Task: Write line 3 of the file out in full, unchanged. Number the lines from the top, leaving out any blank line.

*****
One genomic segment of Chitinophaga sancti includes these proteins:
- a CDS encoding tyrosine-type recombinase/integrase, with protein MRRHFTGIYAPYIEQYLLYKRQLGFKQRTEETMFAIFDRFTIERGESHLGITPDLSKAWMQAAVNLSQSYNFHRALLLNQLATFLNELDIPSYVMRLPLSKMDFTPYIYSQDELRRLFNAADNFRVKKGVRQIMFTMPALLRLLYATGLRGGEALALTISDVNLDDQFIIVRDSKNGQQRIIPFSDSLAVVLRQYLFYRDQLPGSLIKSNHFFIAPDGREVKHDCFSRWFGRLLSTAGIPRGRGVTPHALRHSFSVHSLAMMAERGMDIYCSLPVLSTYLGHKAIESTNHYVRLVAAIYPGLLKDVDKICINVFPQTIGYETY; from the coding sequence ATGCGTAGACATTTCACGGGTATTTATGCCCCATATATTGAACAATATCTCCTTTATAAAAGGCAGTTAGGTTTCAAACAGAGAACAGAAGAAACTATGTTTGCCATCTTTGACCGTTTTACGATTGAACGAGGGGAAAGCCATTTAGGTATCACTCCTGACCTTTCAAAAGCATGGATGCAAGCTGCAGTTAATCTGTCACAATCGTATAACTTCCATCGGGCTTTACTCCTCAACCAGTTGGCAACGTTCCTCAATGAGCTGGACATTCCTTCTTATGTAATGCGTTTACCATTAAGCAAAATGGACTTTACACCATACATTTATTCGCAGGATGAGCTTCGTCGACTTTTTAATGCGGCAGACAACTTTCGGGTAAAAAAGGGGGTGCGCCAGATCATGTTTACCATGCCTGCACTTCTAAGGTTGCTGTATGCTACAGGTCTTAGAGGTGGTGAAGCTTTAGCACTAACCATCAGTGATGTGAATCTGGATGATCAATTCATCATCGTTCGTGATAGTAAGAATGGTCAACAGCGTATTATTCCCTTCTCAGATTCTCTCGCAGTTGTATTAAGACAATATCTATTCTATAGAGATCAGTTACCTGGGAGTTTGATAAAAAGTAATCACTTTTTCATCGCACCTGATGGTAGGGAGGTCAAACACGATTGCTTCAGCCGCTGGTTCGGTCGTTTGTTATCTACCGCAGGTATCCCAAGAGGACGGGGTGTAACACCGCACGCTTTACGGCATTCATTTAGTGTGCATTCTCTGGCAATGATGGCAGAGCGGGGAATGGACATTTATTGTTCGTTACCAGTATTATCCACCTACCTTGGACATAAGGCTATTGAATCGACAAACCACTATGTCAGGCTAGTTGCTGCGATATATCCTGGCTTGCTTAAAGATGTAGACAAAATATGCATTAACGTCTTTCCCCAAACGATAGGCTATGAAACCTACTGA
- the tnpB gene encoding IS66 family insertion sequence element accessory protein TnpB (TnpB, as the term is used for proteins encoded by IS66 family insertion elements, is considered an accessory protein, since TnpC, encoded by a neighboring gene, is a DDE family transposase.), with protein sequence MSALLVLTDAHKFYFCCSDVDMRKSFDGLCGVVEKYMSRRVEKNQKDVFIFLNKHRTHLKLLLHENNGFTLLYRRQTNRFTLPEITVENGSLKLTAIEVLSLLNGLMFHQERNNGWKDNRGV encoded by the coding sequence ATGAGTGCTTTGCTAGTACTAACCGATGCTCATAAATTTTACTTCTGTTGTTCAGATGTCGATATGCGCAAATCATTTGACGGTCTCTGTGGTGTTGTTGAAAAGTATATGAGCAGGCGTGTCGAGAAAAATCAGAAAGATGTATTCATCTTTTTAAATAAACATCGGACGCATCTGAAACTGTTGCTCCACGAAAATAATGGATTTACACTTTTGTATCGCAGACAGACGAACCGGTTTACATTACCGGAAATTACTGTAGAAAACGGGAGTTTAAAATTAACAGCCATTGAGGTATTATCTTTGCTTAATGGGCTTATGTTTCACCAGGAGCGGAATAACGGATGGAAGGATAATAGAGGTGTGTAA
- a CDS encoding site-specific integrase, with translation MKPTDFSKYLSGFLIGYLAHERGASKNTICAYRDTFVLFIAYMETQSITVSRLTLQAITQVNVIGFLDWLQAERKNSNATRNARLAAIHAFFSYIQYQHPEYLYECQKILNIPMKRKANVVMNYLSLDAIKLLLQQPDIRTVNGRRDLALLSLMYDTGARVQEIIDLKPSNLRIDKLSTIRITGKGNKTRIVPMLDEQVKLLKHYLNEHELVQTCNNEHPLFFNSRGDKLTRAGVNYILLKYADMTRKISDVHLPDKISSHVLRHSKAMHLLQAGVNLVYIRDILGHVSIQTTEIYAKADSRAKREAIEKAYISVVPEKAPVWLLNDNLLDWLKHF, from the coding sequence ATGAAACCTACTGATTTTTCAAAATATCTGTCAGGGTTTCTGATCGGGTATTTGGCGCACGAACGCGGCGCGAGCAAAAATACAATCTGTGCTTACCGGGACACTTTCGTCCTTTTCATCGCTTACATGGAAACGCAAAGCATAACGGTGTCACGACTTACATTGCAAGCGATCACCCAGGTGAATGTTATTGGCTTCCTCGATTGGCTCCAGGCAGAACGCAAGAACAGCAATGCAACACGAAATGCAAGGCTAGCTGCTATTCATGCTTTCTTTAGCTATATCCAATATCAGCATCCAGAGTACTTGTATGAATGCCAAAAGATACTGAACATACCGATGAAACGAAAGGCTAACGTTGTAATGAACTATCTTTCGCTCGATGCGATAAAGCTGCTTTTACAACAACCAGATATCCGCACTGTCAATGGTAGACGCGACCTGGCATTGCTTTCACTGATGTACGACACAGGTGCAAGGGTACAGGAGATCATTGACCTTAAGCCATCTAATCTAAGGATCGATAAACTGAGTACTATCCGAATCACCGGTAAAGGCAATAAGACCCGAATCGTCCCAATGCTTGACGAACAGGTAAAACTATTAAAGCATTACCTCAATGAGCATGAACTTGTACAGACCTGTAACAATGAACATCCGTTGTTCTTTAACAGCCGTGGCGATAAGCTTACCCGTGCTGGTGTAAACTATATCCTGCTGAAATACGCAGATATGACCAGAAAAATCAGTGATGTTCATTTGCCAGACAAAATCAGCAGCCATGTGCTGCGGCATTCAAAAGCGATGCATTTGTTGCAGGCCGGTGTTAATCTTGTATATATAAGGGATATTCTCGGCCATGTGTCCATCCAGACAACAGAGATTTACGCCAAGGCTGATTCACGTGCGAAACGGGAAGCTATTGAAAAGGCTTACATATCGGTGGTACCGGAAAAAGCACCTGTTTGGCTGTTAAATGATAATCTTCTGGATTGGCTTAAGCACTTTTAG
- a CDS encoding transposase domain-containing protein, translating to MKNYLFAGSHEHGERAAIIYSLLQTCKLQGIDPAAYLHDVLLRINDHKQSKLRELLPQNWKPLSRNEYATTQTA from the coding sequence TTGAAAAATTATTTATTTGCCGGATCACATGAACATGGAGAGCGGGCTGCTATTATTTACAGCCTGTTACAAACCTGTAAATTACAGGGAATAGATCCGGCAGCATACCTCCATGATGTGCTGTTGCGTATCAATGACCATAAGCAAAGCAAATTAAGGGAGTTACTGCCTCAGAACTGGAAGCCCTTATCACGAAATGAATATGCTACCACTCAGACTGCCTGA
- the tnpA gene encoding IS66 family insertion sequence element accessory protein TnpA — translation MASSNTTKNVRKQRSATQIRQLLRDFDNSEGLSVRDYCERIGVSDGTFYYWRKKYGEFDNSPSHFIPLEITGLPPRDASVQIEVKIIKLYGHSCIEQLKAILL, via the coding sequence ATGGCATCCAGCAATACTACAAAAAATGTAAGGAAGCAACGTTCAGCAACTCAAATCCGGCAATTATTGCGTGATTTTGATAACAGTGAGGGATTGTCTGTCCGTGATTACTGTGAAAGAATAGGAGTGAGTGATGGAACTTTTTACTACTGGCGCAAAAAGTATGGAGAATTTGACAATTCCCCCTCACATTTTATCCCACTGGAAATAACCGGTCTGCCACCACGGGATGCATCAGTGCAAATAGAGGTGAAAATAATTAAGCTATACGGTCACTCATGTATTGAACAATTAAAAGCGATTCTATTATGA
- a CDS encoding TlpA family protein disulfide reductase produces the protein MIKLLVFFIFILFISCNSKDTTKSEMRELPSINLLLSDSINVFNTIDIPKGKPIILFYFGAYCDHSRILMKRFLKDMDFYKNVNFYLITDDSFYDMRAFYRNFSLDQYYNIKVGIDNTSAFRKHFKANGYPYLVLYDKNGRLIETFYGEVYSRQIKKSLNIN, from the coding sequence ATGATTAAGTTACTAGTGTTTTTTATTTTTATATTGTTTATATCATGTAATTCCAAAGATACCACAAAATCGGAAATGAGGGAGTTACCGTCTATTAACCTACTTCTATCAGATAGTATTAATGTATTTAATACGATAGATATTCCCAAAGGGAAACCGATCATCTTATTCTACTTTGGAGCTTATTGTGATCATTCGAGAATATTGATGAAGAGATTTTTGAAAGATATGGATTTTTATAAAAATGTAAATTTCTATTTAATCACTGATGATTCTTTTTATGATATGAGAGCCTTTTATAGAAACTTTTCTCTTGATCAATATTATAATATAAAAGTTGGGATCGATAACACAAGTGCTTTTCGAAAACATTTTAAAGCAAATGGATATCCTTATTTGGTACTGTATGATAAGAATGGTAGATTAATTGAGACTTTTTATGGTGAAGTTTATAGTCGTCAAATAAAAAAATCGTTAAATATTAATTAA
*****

- the tnpB gene encoding IS66 family insertion sequence element accessory protein TnpB (TnpB, as the term is used for proteins encoded by IS66 family insertion elements, is considered an accessory protein, since TnpC, encoded by a neighboring gene, is a DDE family transposase.), with protein sequence MSALLVLTDAHKFYFCCSDVDMRKSFDGLCGVVEKYMSRRVEKNQKDVFIFLNKHRTHLKLLLHENNGFTLLYRRQTNRFTLPEITVENGSLKLTAIEVLSLLNGLMFHQERNNGWKDNRGV encoded by the coding sequence ATGAGTGCTTTGCTAGTACTAACCGATGCTCATAAATTTTACTTCTGTTGTTCAGATGTCGATATGCGCAAATCATTTGACGGTCTCTGTGGTGTTGTTGAAAAGTATATGAGCAGGCGTGTCGAGAAAAATCAGAAAGATGTATTCATCTTTTTAAATAAACATCGGACGCATCTGAAACTGTTGCTCCACGAAAATAATGGATTTACACTTTTGTATCGCAGACAGACGAACCGGTTTACATTACCGGAAATTACTGTAGAAAACGGGAGTTTAAAATTAACAGCCATTGAGGTATTATCTTTGCTTAATGGGCTTATGTTTCACCAGGAGCGGAATAACGGATGGAAGGATAATAGAGGTGTGTAA